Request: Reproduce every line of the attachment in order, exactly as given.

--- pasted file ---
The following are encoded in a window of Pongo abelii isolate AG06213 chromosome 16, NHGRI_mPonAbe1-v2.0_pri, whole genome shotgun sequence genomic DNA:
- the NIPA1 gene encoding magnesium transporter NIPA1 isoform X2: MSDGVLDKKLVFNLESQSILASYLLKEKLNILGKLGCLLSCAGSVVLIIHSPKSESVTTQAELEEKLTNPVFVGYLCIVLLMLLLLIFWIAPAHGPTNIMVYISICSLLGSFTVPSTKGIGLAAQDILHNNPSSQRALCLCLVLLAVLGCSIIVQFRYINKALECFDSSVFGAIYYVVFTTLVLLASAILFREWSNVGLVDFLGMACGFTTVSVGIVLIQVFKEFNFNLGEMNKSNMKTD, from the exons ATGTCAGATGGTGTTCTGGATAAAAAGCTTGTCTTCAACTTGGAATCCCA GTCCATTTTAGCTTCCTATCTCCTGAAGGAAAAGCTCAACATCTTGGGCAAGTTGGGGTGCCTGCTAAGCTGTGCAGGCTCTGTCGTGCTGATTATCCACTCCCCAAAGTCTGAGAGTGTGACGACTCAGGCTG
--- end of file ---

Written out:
The following are encoded in a window of Pongo abelii isolate AG06213 chromosome 16, NHGRI_mPonAbe1-v2.0_pri, whole genome shotgun sequence genomic DNA:
- the NIPA1 gene encoding magnesium transporter NIPA1 isoform X2: MSDGVLDKKLVFNLESQSILASYLLKEKLNILGKLGCLLSCAGSVVLIIHSPKSESVTTQAELEEKLTNPVFVGYLCIVLLMLLLLIFWIAPAHGPTNIMVYISICSLLGSFTVPSTKGIGLAAQDILHNNPSSQRALCLCLVLLAVLGCSIIVQFRYINKALECFDSSVFGAIYYVVFTTLVLLASAILFREWSNVGLVDFLGMACGFTTVSVGIVLIQVFKEFNFNLGEMNKSNMKTD, from the exons ATGTCAGATGGTGTTCTGGATAAAAAGCTTGTCTTCAACTTGGAATCCCA GTCCATTTTAGCTTCCTATCTCCTGAAGGAAAAGCTCAACATCTTGGGCAAGTTGGGGTGCCTGCTAAGCTGTGCAGGCTCTGTCGTGCTGATTATCCACTCCCCAAAGTCTGAGAGTGTGACGACTCAGGCTG